The northern Douglas County line runs east to west from the Missouri River to the Platte River. In the far northeastern corner extending from Highway 75 east to the river there are farmlands and a forests. A collection of rolling hills extends south to Interstate 680 and Florence.
These hills have a history of their own, starting long before the Pawnee began burying their dead along the hilltops throughout the Ponca Hills around the 1400s. European history in the area includes hangouts for horse thieves, an intriguing cemetery and The Forgot Store, as well as Pries Lake, Ponca School, Florence Ferry, Wyman Heights, Hummel Park and much more. The old Copper Valley probably never had copper in it, and Devil’s Slide may never have been used to worship Satan, but there is legitimate history to be told. Little farms have been here for more than 150 years to cultivate orchards and vineyards, with fruit trees, mineral springs and hops growing all around.
There have been a lot of different animals seen in the Ponca Hills. A long time ago, there were bear and elk, mountain lions and other animals here. In 1906, there were reports of grey wolves killed in the hills, along with regular sightings of beaver and an occasional fox.
In the area north of Florence are high hills and low valleys; natural springs and pathways made by American Indian hunting parties over the previous centuries. Here’s some of that history.
Maybe the best place to start with is looking at the places people have lived in throughout the Ponca Hills. Here are some details about the earliest inhabitants of the Ponca Hills, those who came after them, and the Europeans who stole their lands.
Homes in the Hills
The Ponca Nation probably never lived in the Ponca Hills. However, the Otoe, Omaha and Pawnee did. Around the turn of the 20th century when Omahans were feeling poetic about Native Americans, the area north of Florence gained the name Ponca Hills, and its been used informally since.
As recently as 200 years ago, tribes kept large pit houses throughout the hills, with 35 to 50 people living in each one. Archaeologists surveying these homes’ remnants found multiple eras of inhabitation estimated to cover hundreds of years. Several of these houses have been excavated in Ponca Hills, with a Nebraska phase “Central Plains Village” that was occupied from A.D. 900 to 1450 located on North Post Road. There are also burial mounds in the Ponca Hills.
Before modern Native American nations lived in the region, archeological evidence shows that Woodland tribes were located in the Ponca Hills, extending almost 2,000 years before European contact. The hills haven’t always looked the same though; there were times when they’ve been covered by old growth forests (before 1800 when white settlement began); times when they were completely barren (between 1847 and 1890 when white settlement peaked); and times like today, when they’re forested and full. The woods and prairies of the Ponca Hills were used for homes though, with dugouts, soddies, cabins and houses built in the hills and in neighboring towns, including Florence, Calhoun, Rockport and beyond.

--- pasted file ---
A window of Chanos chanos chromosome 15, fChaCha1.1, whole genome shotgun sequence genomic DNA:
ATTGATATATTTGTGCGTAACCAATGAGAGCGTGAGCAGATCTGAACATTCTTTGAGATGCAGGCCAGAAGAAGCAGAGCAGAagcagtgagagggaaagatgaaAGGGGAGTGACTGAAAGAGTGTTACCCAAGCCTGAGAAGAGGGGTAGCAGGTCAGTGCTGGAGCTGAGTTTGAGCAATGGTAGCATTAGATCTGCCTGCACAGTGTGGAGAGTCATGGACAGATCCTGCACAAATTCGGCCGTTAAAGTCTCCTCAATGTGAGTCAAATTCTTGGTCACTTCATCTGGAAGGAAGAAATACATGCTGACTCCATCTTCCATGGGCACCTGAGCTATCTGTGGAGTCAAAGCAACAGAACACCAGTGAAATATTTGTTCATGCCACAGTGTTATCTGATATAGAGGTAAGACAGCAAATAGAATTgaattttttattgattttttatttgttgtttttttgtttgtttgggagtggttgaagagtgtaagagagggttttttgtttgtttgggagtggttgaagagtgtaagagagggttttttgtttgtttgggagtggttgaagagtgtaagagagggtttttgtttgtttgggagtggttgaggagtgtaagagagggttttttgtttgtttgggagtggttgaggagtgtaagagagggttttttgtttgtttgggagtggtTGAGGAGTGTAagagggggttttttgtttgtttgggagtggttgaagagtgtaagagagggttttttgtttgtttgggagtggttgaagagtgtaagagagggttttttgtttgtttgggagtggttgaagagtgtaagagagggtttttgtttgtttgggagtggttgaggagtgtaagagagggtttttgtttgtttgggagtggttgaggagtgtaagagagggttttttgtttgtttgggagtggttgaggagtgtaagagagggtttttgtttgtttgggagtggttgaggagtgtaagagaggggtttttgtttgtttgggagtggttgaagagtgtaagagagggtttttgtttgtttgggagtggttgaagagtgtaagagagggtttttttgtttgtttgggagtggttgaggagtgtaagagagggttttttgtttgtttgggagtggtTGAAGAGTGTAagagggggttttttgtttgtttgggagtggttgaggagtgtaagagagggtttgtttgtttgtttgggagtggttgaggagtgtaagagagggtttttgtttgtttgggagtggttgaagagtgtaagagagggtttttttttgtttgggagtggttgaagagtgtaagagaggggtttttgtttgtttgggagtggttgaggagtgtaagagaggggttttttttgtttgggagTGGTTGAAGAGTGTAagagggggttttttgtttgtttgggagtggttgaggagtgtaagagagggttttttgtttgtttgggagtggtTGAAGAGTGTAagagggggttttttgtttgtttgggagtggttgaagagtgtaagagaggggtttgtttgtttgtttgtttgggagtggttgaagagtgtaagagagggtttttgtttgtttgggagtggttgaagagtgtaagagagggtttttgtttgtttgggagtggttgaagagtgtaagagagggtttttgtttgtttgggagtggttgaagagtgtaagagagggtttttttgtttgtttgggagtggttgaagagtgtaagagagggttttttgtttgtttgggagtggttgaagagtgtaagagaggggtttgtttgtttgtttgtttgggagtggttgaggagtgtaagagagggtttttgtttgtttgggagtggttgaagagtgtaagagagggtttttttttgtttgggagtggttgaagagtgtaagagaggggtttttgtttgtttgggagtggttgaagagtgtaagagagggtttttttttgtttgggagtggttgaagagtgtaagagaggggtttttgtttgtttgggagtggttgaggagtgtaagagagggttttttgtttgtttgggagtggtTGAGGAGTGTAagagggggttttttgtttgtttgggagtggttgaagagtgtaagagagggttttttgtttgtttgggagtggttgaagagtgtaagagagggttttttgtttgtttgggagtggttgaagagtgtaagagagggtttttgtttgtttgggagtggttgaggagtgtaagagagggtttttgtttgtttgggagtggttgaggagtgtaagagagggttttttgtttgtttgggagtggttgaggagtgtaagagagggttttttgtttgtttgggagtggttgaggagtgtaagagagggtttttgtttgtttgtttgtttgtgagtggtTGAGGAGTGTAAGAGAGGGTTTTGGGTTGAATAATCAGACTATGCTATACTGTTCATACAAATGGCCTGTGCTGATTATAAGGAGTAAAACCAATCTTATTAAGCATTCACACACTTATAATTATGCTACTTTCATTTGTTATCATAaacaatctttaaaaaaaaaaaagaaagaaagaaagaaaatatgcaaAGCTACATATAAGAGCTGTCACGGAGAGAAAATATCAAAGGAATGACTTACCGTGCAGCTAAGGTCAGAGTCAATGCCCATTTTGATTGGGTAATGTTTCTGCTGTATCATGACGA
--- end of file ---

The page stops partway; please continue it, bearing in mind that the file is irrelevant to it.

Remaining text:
After the European settlers started farms and ranches, built cabins and houses and generally took over the Ponca Hills en masse, more notable homes were built here. Later homes in the area included the Wyman bungalow, the Learned bungalow and the Ringwalt bungalow. In 1948, Henry B. Neef, the co-founder of the Gate City Iron Works, built a new home in the Ponca Hills. His eponymous Minne Lusa home was feeling small, so he had a massive new high tech house built. Covered with Nebraska sandstone, it included huge sheets of Thermopane glass and sat high on a hill looking over the Missouri River valley.
In order to get to their homes in the hills, these residents needed a way across the mighty Missouri River to reach the Ponca Hills. Following is the story of the Florence Ferry.
Riding on the Florence Ferry
Since it sat on the northern end of the town, any discussion of the history of Ponca Hills has to include Florence. At that end was the Florence Ferry, which for a century from 1846 through 1952 was the only was across the river here. Located at the end of Ferry Street, the boat was originally a small barge on a rope that was later replaced by a chain. Later, a steam ferry boat called Nebraska served duty at the dock. However, by the turn of the 20th century the ferry was a barge again.
Officially incorporated in February 1855, James C. Mitchell was given an exclusive monopoly to run a ferry north of Omaha by the Nebraska Territorial Legislature. Because of its important job for pioneers, the Florence Ferry made its way into all kinds of travel journals between the 1840s and 1920s, including Mormons, Oregon route travelers, adventurers, hunters and trappers, and others. Many would camp on the west bank of the river, getting supplies from the stores in Florence and then moving out along the Overland Trail to the Great Platte River Road and beyond after that.
Instead of moving along though, some pioneers decided to stay put where they landed. In 1854, they might have stayed in Florence, traveled to the town of Saratoga, went across the Washington County line to a little place called Rockport, or Calhoun or Blair, all while while the old Fort Atkinson was falling apart and the Council Bluff was being forgotten. They might’ve gone to an upstart village downriver on the plains rolling out from the Missouri River into Nebraska Territory called Omaha City. Or they might’ve moved into the Ponca Hills.
At this point, the hills were mostly stripped bare of their woods. Harvested by sawmills in Florence, all of the rolling lands of the Ponca Hills were stripped bare between 1846 and 1856. Starting in 1854, companies like Minne Lusa Lumber and the Florence Lumber Company sold to the pioneers after the Mormons cut down trees to build a mill, houses and more for the Winter Quarters in 1846.